Date Published: October 11, 2018
Publisher: Public Library of Science
Author(s): Giedre Miskinyte, Marita Grønning Hansen, Emanuela Monni, Matti Lam, Johan Bengzon, Olle Lindvall, Henrik Ahlenius, Zaal Kokaia, Jialin Charles Zheng.
Human neurodegenerative disorders affect specific types of cortical neurons. Efficient protocols for the generation of such neurons for cell replacement, disease modeling and drug screening are highly warranted. Current methods for the production of cortical neurons from human embryonic stem (ES) cells are often time-consuming and inefficient, and the functional properties of the generated cells have been incompletely characterized. Here we have used transcription factor (TF) programming with the aim to induce rapid differentiation of human ES cells to layer-specific cortical neurons (hES-iNs). Three different combinations of TFs, NEUROGENIN 2 (NGN2) only, NGN2 plus Forebrain Embryonic Zinc Finger-Like Protein 2 (FEZF2), and NGN2 plus Special AT-Rich Sequence-Binding Protein 2 (SATB2), were delivered to human ES cells by lentiviral vectors. We observed only subtle differences between the TF combinations, which all gave rise to the formation of pyramidal-shaped cells, morphologically resembling adult human cortical neurons expressing cortical projection neuron (PN) markers and with mature electrophysiological properties. Using ex vivo transplantation to human organotypic cultures, we found that the hES-iNs could integrate into adult human cortical networks. We obtained no evidence that the hES-iNs had acquired a distinct cortical layer phenotype. Instead, our single-cell data showed that the hES-iNs, similar to fetal human cortical neurons, expressed both upper and deep layer cortical neuronal markers. Taken together, our findings provide evidence that TF programming can direct human ES cells towards cortical neurons but that the generated cells are transcriptionally profiled to generate both upper and deep layer cortical neurons. Therefore, most likely additional cues will be needed if these cells should adopt a specific cortical layer and area identity.
The human cortex is affected by several debilitating acute and chronic neurodegenerative disorders such as stroke, traumatic brain injury, amyotrophic lateral sclerosis and Alzheimer’s disease, which target specific types of cortical neurons. Emerging evidence indicates that stem cells and reprogrammed cells can be used to generate human cortical neurons both for cell replacement by transplantation, and for disease modeling and drug screening [1, 2]. Several laboratories have established in vitro protocols for the derivation of excitatory pyramidal neurons, the principal type of neuron in the adult cortex, from human pluripotent stem cells (hPSCs) [3–5]. Efficient production of corticofugal projection neurons (CfuPNs) from ES cells has also been reported . While the temporal generation of neurons belonging to the different cortical layers is largely maintained in vitro, and the presence of neurons belonging to specific layers has been found, the proportion of cells characteristic of each layer varies considerably depending on the method used . In addition, most available protocols are time-consuming, inefficient and the generated neurons are often immature and with incomplete functional properties. It also remains to be assessed how closely the ES cell-derived cortical neurons resemble their in vivo counterparts.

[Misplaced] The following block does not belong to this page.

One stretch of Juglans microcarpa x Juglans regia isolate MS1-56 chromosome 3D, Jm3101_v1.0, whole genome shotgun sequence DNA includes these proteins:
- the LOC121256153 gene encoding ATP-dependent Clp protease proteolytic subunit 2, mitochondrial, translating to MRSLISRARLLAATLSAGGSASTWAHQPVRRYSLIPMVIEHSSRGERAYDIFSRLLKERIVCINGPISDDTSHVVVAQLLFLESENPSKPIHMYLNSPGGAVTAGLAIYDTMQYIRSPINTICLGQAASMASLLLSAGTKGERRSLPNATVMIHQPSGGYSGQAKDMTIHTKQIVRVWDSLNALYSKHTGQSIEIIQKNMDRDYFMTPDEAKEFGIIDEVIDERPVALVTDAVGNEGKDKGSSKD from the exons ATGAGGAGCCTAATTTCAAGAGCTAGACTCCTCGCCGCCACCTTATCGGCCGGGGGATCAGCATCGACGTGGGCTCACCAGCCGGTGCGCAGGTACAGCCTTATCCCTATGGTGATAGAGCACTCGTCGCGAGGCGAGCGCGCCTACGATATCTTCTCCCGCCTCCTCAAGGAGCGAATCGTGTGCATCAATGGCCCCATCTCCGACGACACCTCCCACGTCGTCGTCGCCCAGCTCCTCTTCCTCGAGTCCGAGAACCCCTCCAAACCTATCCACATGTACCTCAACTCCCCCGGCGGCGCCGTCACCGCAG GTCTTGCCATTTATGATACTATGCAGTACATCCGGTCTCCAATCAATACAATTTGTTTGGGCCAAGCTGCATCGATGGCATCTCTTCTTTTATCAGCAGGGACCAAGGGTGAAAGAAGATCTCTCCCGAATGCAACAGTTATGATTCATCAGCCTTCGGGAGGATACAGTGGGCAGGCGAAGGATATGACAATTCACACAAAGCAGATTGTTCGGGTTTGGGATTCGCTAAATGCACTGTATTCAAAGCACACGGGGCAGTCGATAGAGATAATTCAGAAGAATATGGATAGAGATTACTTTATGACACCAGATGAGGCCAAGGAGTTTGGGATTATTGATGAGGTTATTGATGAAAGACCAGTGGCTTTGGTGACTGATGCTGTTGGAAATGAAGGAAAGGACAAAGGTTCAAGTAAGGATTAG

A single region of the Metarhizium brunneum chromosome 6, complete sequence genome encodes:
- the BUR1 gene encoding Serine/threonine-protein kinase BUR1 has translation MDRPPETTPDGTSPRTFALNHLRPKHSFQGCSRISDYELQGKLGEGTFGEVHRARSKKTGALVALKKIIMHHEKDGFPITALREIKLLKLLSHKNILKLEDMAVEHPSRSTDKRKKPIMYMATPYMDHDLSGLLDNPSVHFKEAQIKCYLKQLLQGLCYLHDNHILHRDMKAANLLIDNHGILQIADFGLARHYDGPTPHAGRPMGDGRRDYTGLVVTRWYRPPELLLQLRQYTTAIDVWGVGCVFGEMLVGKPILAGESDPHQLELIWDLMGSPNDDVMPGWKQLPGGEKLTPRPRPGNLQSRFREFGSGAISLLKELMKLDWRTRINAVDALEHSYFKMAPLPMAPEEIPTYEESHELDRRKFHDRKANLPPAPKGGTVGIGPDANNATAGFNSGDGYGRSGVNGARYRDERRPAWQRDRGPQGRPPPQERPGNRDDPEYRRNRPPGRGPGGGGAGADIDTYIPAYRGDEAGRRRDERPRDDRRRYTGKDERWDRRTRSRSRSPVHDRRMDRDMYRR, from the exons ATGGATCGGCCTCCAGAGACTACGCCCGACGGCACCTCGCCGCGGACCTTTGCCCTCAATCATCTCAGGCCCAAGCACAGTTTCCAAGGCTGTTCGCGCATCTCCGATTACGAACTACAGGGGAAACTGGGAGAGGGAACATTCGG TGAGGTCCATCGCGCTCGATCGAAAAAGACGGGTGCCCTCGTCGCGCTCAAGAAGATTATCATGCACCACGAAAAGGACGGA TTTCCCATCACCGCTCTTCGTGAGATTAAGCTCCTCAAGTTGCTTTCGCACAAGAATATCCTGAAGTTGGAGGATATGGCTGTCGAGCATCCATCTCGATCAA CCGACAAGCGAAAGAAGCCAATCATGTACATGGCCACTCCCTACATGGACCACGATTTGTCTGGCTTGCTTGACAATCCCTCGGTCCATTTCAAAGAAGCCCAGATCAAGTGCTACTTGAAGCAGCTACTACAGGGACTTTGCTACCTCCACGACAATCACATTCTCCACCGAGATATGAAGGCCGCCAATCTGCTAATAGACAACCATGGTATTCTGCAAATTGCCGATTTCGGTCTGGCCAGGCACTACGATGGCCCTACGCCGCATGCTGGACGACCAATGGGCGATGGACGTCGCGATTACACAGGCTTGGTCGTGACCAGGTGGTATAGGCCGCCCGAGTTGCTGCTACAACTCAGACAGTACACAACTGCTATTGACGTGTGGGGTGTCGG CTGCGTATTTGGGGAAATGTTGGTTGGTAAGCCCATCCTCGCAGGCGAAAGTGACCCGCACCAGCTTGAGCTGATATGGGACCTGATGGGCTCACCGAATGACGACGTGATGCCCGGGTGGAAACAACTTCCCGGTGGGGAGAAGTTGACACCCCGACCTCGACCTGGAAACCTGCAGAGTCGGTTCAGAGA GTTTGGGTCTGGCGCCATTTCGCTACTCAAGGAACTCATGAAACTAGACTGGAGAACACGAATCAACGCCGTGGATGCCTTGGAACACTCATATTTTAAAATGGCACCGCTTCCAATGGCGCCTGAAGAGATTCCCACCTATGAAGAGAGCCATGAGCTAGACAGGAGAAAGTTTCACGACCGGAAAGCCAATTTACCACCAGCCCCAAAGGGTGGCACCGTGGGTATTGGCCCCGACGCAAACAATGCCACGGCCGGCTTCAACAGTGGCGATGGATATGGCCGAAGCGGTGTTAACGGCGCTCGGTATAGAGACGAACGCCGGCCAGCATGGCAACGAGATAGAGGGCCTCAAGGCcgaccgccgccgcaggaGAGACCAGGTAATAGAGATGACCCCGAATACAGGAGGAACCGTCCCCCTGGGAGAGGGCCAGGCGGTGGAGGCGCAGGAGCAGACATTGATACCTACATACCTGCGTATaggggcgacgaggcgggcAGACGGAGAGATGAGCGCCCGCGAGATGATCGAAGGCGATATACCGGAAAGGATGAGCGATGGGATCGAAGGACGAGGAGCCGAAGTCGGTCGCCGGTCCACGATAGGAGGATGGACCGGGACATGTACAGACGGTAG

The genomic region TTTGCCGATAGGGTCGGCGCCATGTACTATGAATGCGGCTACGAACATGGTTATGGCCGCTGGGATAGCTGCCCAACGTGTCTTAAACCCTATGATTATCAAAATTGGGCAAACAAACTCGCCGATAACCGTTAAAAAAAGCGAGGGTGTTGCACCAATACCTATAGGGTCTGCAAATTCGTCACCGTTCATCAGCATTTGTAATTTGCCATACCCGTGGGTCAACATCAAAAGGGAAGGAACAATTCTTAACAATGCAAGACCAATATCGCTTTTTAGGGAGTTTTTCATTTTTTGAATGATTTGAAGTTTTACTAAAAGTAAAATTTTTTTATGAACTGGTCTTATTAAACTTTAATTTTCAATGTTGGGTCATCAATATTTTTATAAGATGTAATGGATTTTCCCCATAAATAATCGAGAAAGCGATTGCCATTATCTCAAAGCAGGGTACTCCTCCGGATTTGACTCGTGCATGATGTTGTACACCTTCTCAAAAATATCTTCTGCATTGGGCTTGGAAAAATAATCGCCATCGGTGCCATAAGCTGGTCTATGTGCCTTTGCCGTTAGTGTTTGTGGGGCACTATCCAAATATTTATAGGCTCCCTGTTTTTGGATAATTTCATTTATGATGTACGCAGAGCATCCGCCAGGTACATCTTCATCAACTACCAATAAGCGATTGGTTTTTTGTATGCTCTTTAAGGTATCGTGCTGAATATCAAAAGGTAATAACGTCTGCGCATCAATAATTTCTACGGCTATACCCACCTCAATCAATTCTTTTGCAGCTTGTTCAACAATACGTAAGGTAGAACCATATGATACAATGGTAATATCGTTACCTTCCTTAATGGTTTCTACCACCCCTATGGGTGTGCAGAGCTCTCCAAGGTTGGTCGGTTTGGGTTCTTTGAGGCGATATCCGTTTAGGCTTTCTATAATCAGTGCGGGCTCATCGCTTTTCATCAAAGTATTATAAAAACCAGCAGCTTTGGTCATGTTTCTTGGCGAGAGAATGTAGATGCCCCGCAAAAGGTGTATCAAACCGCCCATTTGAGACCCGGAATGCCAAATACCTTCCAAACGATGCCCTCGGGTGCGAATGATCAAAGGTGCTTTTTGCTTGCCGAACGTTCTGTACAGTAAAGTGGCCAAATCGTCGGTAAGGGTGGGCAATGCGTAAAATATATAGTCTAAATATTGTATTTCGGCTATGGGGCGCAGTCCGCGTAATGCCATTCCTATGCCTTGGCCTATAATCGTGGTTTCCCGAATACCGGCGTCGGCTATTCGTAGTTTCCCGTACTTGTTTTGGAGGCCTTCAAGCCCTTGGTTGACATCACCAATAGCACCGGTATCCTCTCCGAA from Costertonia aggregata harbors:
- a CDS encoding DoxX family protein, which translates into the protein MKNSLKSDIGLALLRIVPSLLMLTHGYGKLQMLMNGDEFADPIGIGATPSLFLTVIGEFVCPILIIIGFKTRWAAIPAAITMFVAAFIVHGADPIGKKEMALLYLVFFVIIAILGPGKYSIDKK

Human fetal tissue was obtained with informed consent from patients from Lund and Malmö University Hospitals according to guidelines approved by the Lund-Malmö Ethical Committee, Sweden (Dnr. 6,1,8-2887/2017). Adult human cortical tissue was obtained with informed consent from patients or LAR/guardians of patients undergoing elective surgery for temporal lobe epilepsy according to guidelines approved by the Regional Ethical Committee, Lund (Dnr. H15 642/2008). All animal related procedures in the present study were conducted in accordance with the European Union Directive (2010/63/EU) on the subject of animal rights, and were approved by the committee for the use of laboratory animals at Lund University and the Swedish Board of Agriculture (Dnr. M68-16).
Here we demonstrate that forced expression of three different combinations of the transcription factors NGN2, FEZF2 and SATB2 directs human ES cells to become pyramidal-shaped cells, morphologically resembling adult human cortical neurons, expressing cortical PN markers, and with mature electrophysiological properties. Our findings after grafting onto organotypic cultures suggest that these hES-iNs are also capable of integrating into adult human cortical neural circuitry. However, direct comparison between the different hES-iNs, derived with the three combinations of TFs, did not reveal any striking differences in either morphology, marker expression, molecular signature or electrical activity. Thus, our findings provided no evidence that the hES-iNs had acquired a distinct cortical layer phenotype depending on the TF combination used. Instead, our single-cell data showed that the hES-iNs expressed both upper and deep layer cortical neuronal markers.